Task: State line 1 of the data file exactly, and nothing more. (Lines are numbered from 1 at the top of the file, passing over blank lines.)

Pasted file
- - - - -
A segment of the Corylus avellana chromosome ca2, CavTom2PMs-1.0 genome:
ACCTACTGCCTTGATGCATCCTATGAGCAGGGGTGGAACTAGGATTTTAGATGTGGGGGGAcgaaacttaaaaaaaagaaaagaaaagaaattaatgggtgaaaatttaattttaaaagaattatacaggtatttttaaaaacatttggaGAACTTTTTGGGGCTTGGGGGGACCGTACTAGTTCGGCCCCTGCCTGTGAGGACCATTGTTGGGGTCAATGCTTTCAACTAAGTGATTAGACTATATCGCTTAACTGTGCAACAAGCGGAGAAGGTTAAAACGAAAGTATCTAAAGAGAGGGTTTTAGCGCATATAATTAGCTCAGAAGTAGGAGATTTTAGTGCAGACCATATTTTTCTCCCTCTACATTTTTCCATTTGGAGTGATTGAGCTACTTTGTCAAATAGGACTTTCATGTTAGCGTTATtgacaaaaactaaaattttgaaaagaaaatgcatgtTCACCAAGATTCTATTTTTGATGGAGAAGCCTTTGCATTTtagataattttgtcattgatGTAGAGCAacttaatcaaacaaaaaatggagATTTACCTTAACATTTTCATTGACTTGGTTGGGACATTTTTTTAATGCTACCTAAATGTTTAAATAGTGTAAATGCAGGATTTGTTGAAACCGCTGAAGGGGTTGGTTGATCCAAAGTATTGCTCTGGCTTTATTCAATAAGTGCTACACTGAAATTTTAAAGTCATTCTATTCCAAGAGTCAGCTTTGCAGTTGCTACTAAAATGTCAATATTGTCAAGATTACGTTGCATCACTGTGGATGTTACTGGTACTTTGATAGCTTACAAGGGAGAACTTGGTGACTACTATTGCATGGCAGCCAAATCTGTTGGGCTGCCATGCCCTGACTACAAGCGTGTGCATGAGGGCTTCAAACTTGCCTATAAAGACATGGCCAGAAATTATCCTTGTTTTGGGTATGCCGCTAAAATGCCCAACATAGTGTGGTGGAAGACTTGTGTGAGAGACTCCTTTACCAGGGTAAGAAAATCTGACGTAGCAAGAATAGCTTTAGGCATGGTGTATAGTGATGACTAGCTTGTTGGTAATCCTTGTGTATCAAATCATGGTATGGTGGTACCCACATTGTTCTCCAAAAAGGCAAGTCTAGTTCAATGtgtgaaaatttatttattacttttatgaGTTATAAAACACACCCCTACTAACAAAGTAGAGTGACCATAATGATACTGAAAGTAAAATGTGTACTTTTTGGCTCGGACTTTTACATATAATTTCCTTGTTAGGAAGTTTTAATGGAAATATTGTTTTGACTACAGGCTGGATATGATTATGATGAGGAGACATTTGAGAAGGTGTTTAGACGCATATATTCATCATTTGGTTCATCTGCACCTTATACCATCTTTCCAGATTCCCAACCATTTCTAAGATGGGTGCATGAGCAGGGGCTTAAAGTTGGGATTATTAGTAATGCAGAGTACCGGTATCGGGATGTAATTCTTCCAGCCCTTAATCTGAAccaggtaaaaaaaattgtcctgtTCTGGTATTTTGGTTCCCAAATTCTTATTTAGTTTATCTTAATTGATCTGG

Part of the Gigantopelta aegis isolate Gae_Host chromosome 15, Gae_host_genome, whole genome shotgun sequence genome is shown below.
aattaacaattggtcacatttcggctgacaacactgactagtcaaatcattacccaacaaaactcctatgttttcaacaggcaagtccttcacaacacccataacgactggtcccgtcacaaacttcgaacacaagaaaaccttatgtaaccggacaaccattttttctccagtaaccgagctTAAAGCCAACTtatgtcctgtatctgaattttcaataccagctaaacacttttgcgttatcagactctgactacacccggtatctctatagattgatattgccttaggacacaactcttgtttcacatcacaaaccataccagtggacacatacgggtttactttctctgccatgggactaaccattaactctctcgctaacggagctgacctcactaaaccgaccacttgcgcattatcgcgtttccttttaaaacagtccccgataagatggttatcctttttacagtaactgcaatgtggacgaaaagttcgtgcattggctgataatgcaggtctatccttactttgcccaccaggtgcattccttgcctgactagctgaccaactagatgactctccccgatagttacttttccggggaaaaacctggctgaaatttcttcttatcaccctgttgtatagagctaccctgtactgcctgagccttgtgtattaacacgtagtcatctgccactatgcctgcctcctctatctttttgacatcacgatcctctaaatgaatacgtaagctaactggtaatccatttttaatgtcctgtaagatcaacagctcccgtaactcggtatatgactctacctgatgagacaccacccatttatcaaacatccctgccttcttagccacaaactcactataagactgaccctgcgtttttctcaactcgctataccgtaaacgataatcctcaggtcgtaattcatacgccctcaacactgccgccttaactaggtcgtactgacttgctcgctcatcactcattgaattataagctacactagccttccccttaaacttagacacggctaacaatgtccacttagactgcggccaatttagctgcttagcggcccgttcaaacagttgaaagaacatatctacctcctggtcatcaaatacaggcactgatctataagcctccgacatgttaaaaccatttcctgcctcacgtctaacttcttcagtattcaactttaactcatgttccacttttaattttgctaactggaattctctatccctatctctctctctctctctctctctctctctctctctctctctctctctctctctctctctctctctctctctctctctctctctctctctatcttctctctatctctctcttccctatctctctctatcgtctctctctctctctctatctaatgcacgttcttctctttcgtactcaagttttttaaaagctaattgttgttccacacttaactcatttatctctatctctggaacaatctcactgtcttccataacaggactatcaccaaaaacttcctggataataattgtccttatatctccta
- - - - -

A segment of the Corylus avellana chromosome ca2, CavTom2PMs-1.0 genome: